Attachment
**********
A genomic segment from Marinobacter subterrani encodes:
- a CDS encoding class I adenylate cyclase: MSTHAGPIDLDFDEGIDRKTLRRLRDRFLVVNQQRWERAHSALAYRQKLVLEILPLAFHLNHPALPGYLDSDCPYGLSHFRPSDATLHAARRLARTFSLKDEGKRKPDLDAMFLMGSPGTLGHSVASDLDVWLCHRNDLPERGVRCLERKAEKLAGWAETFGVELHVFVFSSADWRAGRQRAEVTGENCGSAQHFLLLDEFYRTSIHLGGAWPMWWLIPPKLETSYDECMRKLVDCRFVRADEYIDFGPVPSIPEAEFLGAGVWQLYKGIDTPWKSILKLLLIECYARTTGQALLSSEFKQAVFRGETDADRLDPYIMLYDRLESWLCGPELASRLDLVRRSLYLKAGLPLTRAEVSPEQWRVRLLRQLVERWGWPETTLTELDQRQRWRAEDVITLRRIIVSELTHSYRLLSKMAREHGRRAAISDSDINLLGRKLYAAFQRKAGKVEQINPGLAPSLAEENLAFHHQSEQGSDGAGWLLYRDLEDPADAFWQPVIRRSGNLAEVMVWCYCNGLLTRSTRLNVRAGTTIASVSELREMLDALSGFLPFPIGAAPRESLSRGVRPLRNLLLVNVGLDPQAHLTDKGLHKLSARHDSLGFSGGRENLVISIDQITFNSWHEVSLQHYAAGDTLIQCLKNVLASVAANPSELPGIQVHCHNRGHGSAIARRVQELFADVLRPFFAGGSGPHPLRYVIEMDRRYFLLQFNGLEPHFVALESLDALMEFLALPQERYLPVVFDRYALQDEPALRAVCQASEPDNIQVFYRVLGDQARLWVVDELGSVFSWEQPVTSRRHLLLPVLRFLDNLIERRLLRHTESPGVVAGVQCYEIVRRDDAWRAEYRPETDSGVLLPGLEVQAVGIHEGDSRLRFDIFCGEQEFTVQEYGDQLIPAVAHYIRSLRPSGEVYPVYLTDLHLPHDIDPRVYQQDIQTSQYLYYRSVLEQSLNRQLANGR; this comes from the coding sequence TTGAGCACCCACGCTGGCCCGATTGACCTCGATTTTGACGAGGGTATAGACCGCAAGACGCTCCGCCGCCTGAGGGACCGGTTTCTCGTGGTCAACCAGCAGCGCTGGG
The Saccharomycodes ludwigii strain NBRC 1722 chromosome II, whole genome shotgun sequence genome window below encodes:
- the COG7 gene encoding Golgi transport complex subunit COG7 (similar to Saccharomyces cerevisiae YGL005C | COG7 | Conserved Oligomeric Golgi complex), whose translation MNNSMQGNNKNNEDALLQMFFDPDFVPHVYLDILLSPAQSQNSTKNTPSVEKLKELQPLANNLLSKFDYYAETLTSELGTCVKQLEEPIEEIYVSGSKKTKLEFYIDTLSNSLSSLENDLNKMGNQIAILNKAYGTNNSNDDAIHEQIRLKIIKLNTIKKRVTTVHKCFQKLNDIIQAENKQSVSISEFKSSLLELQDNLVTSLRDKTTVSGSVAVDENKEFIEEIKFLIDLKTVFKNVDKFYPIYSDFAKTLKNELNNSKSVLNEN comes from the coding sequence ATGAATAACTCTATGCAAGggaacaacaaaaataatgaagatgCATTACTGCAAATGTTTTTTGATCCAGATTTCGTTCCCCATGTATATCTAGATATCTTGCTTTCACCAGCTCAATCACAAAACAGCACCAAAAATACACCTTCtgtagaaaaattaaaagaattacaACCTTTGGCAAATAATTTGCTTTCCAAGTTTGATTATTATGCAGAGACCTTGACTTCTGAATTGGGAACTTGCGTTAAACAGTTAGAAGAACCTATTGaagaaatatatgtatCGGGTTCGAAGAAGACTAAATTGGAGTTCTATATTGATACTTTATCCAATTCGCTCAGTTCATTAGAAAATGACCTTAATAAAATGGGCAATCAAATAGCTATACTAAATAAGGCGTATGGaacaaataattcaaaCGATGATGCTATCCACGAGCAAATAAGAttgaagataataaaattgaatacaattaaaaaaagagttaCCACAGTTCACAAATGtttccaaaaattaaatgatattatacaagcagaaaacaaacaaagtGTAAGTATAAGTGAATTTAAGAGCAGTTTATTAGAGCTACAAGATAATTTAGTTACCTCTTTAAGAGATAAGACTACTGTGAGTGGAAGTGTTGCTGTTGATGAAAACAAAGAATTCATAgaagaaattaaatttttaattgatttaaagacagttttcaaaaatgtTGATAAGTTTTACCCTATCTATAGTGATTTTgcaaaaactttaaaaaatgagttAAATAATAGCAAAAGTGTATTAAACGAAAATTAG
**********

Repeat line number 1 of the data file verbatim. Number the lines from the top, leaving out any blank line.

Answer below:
A genomic segment from Marinobacter subterrani encodes: